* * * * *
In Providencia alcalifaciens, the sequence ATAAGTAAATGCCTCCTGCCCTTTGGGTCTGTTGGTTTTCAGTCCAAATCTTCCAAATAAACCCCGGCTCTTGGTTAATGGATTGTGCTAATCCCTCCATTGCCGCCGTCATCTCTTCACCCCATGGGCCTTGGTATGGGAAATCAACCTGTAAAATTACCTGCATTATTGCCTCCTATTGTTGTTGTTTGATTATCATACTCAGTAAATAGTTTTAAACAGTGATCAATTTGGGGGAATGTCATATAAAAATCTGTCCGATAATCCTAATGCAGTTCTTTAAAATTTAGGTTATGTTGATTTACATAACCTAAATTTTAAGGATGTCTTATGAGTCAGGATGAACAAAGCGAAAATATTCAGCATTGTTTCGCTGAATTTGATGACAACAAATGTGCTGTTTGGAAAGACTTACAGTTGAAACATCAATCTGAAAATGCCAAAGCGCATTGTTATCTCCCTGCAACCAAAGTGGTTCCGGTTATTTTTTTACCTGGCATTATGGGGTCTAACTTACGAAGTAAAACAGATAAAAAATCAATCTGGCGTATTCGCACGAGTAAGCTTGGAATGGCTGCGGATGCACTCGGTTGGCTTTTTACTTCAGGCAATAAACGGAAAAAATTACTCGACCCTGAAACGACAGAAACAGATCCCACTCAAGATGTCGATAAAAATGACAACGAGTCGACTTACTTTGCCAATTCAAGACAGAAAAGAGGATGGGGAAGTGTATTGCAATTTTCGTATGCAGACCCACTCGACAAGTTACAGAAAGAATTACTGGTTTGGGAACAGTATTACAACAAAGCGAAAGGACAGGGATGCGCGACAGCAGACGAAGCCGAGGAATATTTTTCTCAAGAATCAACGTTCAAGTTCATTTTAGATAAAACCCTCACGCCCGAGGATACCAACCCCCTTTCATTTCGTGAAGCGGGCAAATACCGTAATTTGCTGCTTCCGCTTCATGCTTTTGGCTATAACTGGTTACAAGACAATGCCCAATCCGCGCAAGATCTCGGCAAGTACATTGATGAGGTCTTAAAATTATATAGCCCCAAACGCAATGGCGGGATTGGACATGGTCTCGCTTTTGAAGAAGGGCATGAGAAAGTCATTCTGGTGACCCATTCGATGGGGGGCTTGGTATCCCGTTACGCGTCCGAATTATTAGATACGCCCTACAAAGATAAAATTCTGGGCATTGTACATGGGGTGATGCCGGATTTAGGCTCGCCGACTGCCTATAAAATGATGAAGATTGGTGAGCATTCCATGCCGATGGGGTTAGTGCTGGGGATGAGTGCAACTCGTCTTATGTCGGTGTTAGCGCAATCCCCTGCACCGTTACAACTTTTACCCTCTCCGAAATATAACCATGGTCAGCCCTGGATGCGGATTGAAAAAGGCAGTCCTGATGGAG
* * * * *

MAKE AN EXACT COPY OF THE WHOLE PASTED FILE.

In Providencia alcalifaciens, the sequence ATAAGTAAATGCCTCCTGCCCTTTGGGTCTGTTGGTTTTCAGTCCAAATCTTCCAAATAAACCCCGGCTCTTGGTTAATGGATTGTGCTAATCCCTCCATTGCCGCCGTCATCTCTTCACCCCATGGGCCTTGGTATGGGAAATCAACCTGTAAAATTACCTGCATTATTGCCTCCTATTGTTGTTGTTTGATTATCATACTCAGTAAATAGTTTTAAACAGTGATCAATTTGGGGGAATGTCATATAAAAATCTGTCCGATAATCCTAATGCAGTTCTTTAAAATTTAGGTTATGTTGATTTACATAACCTAAATTTTAAGGATGTCTTATGAGTCAGGATGAACAAAGCGAAAATATTCAGCATTGTTTCGCTGAATTTGATGACAACAAATGTGCTGTTTGGAAAGACTTACAGTTGAAACATCAATCTGAAAATGCCAAAGCGCATTGTTATCTCCCTGCAACCAAAGTGGTTCCGGTTATTTTTTTACCTGGCATTATGGGGTCTAACTTACGAAGTAAAACAGATAAAAAATCAATCTGGCGTATTCGCACGAGTAAGCTTGGAATGGCTGCGGATGCACTCGGTTGGCTTTTTACTTCAGGCAATAAACGGAAAAAATTACTCGACCCTGAAACGACAGAAACAGATCCCACTCAAGATGTCGATAAAAATGACAACGAGTCGACTTACTTTGCCAATTCAAGACAGAAAAGAGGATGGGGAAGTGTATTGCAATTTTCGTATGCAGACCCACTCGACAAGTTACAGAAAGAATTACTGGTTTGGGAACAGTATTACAACAAAGCGAAAGGACAGGGATGCGCGACAGCAGACGAAGCCGAGGAATATTTTTCTCAAGAATCAACGTTCAAGTTCATTTTAGATAAAACCCTCACGCCCGAGGATACCAACCCCCTTTCATTTCGTGAAGCGGGCAAATACCGTAATTTGCTGCTTCCGCTTCATGCTTTTGGCTATAACTGGTTACAAGACAATGCCCAATCCGCGCAAGATCTCGGCAAGTACATTGATGAGGTCTTAAAATTATATAGCCCCAAACGCAATGGCGGGATTGGACATGGTCTCGCTTTTGAAGAAGGGCATGAGAAAGTCATTCTGGTGACCCATTCGATGGGGGGCTTGGTATCCCGTTACGCGTCCGAATTATTAGATACGCCCTACAAAGATAAAATTCTGGGCATTGTACATGGGGTGATGCCGGATTTAGGCTCGCCGACTGCCTATAAAATGATGAAGATTGGTGAGCATTCCATGCCGATGGGGTTAGTGCTGGGGATGAGTGCAACTCGTCTTATGTCGGTGTTAGCGCAATCCCCTGCACCGTTACAACTTTTACCCTCTCCGAAATATAACCATGGTCAGCCCTGGATGCGGATTGAAAAAGGCAGTCCTGATGGAG